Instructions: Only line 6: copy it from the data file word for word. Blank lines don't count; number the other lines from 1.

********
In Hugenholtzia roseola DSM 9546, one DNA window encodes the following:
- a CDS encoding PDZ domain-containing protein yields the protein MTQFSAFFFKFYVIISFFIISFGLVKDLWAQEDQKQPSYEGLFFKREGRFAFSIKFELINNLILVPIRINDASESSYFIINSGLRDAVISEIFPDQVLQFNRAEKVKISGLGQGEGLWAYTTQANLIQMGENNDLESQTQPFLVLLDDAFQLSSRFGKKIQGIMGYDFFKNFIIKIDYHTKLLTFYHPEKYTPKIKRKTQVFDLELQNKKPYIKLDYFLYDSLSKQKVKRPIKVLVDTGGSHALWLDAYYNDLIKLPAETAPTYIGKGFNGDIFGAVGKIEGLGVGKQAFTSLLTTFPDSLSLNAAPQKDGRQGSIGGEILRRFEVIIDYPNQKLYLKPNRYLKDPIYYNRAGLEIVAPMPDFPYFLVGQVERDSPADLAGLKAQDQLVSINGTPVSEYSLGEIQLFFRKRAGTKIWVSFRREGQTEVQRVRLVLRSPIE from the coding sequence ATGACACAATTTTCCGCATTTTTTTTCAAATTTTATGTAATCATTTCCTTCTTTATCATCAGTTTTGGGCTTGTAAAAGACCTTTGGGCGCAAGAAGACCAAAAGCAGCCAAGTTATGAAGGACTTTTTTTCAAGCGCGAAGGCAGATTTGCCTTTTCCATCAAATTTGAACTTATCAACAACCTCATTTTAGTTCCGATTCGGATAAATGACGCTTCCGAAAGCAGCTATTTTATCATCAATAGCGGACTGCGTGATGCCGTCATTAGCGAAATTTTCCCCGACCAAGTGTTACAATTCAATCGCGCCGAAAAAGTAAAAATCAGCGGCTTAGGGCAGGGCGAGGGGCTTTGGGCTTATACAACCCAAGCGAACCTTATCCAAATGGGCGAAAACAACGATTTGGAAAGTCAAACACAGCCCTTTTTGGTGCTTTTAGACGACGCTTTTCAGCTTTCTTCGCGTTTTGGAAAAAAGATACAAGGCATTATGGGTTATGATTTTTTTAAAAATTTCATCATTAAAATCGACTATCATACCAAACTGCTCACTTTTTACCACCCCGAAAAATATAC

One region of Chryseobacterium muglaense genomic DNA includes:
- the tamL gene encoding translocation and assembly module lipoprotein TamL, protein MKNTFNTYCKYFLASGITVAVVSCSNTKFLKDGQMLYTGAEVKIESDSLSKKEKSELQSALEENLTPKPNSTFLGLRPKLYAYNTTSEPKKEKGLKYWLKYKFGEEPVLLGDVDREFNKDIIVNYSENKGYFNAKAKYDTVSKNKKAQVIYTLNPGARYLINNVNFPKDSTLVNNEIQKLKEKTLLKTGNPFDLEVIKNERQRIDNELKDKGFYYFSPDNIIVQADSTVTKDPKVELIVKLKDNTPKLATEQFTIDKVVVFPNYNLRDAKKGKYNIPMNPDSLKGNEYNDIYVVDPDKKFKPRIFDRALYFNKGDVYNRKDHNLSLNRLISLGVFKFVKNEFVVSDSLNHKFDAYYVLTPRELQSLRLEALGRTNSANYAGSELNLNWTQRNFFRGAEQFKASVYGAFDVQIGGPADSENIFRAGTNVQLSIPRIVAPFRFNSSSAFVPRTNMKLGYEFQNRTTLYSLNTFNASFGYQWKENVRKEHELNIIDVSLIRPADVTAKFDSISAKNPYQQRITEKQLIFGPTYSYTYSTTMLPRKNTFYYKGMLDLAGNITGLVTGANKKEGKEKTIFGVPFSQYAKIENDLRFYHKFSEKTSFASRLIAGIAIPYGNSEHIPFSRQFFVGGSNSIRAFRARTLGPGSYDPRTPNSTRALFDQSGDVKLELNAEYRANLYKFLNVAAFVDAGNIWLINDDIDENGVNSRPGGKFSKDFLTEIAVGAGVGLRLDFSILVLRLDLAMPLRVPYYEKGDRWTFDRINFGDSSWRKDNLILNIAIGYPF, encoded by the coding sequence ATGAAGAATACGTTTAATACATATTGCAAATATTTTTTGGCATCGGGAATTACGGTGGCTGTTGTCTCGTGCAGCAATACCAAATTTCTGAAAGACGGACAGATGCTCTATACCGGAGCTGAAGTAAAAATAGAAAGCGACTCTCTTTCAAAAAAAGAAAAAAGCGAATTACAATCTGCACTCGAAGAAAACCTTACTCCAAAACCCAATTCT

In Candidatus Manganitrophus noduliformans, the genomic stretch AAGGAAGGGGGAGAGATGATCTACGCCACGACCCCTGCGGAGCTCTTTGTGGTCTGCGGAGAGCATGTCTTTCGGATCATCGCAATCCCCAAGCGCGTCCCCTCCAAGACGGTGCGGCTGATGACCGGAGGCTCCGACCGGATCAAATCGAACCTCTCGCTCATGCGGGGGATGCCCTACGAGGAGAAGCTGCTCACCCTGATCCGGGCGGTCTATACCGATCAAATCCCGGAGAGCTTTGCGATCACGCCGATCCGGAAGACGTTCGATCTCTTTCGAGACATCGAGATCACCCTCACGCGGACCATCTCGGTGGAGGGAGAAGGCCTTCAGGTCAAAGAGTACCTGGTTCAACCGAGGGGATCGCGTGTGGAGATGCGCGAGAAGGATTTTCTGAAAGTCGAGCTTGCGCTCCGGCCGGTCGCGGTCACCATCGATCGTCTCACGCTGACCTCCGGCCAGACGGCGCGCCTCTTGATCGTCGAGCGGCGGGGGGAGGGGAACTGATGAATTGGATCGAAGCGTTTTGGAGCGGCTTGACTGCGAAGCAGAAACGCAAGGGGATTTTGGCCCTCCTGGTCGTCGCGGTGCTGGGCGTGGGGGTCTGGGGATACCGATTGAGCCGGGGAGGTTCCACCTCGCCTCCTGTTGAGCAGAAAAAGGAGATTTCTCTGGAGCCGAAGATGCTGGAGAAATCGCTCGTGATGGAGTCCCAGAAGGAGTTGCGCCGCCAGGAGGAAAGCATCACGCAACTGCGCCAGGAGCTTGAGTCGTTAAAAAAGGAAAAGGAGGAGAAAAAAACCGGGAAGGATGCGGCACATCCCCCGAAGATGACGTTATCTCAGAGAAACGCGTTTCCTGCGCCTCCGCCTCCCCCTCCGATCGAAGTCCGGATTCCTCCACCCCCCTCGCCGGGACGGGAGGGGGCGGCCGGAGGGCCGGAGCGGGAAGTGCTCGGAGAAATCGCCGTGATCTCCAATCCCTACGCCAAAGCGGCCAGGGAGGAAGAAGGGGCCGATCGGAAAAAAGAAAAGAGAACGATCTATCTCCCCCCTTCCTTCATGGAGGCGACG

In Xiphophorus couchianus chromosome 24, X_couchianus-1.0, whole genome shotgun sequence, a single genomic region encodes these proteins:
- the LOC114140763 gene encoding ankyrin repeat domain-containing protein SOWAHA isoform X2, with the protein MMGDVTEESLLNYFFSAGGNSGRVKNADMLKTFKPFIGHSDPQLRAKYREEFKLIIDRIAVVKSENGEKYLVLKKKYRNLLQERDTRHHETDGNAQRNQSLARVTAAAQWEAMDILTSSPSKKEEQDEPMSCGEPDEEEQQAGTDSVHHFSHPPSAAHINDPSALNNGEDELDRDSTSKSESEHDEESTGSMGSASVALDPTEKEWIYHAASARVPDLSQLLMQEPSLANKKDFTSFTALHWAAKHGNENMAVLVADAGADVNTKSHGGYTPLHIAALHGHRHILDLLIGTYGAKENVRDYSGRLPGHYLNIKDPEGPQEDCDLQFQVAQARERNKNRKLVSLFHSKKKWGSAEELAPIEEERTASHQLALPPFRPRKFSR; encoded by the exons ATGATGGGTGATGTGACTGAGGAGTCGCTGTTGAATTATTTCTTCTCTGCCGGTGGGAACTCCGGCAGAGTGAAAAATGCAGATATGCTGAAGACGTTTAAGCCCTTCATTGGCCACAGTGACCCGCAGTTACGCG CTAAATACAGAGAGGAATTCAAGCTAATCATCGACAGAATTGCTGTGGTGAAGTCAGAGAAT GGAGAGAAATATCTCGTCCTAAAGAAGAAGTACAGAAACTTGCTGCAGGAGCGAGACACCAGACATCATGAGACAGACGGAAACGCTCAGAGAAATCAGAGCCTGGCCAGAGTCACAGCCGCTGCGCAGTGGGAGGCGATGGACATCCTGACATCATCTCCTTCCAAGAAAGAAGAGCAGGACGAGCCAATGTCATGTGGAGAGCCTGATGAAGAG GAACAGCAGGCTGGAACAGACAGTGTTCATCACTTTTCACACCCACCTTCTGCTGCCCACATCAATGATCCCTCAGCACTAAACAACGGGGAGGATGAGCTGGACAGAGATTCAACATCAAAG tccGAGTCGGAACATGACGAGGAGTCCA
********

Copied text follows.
In Xiphophorus couchianus chromosome 24, X_couchianus-1.0, whole genome shotgun sequence, a single genomic region encodes these proteins: